Seen through this critical lens, we conclude that history has nothing to teach us. We are the enlightened ones, ones who have woken up and smelt the coffee. The danger of missing our blind spots amidst our arrogance is immense.

This ahistoric approach is also evident among Christians. We are willing to depart from the historic understanding of the Church on significant issues because we think our experience shows us greater truth. We reinterpret Scripture to support our conclusion, reaching understandings that no previous generation did and that could hardly have been what the original readers would have understood. In our churches we too readily become pragmatic or eclectic, experimenting with whatever catches our fancy without thinking theologically about what honours God and is most faithful to Scripture.

I think all this lies behind the rebrand of golden syrup. I should be clear, though, that I am not attacking Tate and Lyle (I fear getting into a sticky mess!) Nor am I defending Abram Lyle. I do not know enough about him to do that. I do admire the fact that he was so immersed in Scripture that he chose a relatively obscure story and verse for his tins, just because his product was sweet like the honey Samson enjoyed. I suppose that might have been a clever marketing ploy in Victorian Britain, whose population was so versed in Scripture that the image would have made a subliminal link between Lyle’s refined product and the natural goodness of honey. But I prefer to think it was just instinctive for him to reach for a biblical image because Scripture shaped his whole imagination.

From our modern vantage point, we might be tempted to criticise Lyle for peddling refined sugar. But he could hardly know how harmful excessive refined carbohydrates would prove to our dental and physical health, so we can hardly blame him. We could legitimately question whether his profits from sugar were righteously gained, given the industry’s historic connections with slavery. Lyle never owned slaves, and most of his sugar came from the British Caribbean, where slavery had been abolished well before he started out in business. But his company would not have been profitable if the industry had not been built on slave labour, and it is possible that some of his sugar could have come from slave plantations in South America.[iv]

I am not writing to attack or to defend. I simply want to observe the tension in the West today around our Christian legacy. This story exemplifies the slow death of Christian influence in our society. Gradually, the visible trappings of our (very imperfectly) Christianised past are being removed. But that does not mean our Christian legacy is gone. The skylines of our cities and countryside are still littered with spires pointing to heaven, even if the sound of worship is seldom heard beneath many of them.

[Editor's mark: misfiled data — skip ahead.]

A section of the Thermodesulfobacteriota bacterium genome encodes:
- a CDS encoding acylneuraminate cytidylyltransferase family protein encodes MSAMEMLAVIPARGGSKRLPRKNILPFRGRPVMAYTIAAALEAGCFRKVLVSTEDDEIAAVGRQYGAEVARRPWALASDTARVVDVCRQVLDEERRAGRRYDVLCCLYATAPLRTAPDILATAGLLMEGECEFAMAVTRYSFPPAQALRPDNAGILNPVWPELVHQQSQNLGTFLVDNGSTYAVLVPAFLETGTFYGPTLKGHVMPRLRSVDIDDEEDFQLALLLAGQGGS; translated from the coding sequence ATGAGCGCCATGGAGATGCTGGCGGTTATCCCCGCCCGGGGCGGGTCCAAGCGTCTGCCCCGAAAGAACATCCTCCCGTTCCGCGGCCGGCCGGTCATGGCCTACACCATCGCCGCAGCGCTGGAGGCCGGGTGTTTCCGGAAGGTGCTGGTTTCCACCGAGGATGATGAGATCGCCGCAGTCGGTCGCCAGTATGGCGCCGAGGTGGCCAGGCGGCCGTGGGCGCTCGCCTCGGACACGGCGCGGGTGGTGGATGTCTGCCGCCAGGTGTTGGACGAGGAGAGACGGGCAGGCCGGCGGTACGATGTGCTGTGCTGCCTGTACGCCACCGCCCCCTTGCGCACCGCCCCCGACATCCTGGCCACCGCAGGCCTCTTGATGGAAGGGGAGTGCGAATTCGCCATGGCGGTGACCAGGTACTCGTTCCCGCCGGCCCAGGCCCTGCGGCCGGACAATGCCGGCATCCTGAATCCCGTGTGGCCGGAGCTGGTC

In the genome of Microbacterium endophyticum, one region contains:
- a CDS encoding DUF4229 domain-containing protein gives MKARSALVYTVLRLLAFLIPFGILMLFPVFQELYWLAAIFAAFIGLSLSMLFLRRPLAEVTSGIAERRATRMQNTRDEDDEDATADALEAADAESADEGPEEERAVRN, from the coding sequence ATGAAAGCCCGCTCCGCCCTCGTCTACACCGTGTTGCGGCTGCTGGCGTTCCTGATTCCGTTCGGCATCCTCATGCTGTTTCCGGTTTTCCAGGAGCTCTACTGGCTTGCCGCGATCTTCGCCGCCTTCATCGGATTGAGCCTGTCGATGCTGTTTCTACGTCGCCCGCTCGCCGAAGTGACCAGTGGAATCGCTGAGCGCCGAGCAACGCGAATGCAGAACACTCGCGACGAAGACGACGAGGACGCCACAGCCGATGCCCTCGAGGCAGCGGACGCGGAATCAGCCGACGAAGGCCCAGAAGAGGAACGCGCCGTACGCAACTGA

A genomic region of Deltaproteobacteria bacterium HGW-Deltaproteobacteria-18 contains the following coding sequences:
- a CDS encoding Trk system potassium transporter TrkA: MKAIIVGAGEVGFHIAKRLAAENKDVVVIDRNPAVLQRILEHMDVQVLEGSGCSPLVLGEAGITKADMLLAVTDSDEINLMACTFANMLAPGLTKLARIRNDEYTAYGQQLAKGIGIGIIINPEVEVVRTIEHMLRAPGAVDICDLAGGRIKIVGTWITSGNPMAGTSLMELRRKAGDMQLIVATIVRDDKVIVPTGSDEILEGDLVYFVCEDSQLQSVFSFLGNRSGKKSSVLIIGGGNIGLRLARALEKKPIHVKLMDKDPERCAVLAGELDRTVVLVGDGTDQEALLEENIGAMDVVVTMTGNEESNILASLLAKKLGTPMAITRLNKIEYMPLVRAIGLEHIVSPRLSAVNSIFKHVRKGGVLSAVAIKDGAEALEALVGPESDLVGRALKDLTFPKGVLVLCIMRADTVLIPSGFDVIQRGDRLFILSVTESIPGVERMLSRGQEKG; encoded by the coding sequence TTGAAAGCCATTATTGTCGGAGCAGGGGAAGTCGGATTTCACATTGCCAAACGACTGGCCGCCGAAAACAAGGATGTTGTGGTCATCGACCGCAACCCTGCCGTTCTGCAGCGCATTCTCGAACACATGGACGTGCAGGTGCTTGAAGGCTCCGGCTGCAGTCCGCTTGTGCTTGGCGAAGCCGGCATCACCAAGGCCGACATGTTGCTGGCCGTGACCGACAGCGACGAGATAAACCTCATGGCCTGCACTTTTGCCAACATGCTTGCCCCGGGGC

In our values, too, there are ‘spires’ pointing to something transcendent. Ideas that originated from Christianity, and which arguably only make sense within a Christian worldview, remain prominent. Ideas like the dignity of each individual, the possibility of progress, human rights and individual autonomy. These are the long legacy of Christianity. I cannot say if the time will come when they go the way of Lyle’s lion, but I am convinced that we will be the poorer if they do. And I hope people can follow their trajectory towards their source in the one who alone deserves to be lionised.

I use that word deliberately, not merely as a pun on the lion in the golden syrup brand, but because one of the many titles given to Jesus in the Bible is ‘the lion of the tribe of Judah’. In Revelation 5 verse 5, the writer, John, hears a heavenly figure telling him, “Weep no more; behold, the Lion of the tribe of Judah, the Root of David, has conquered, so that he can open the scroll and its seven seals”. It is a message of hope. A call to follow the spires’ trajectory. To see that there is a reason for joy, not weeping, because someone is in control, behind the gloomy headlines of wars and the more trivial ones about rebrands. A triumphant lion. A mighty ruler who can open the scrolls that will unfold God’s judgement and the good future that follows.

When John looks, however, here is what he sees: “And between the throne and the four living creatures and among the elders I saw a Lamb standing, as though it had been slain” (Revelation 5 verse 6). Talk about bait and switch?!? Promised a lion, and he gets a lamb. But the point is that the lion is the lamb. The Lord Jesus came as the sacrificial lamb, to die for the sins of people like me, so we can be forgiven. He rose again triumphant, like a mighty lion, and he will bring judgement and then eternal peace to this world in due time. By faith in him, I can escape the judgement and share in the peace.

The Christian eye sees Christ everywhere. His story echoes implictly in the living lion of Tate and Lyle's new logo as it did explicitly in Lyle's original. When I compare the old and new Golden Syrup branding, I see his story. The dead lion of the old is relaced with a living lion in the new. Through the sacrifice of Jesus, something sweet has come from death. Discovering that is way better than syrup on your pancakes, toppling statues or celebrating history. The lion is alive. Taste and see that his way is sweet!

[ii] Ibid.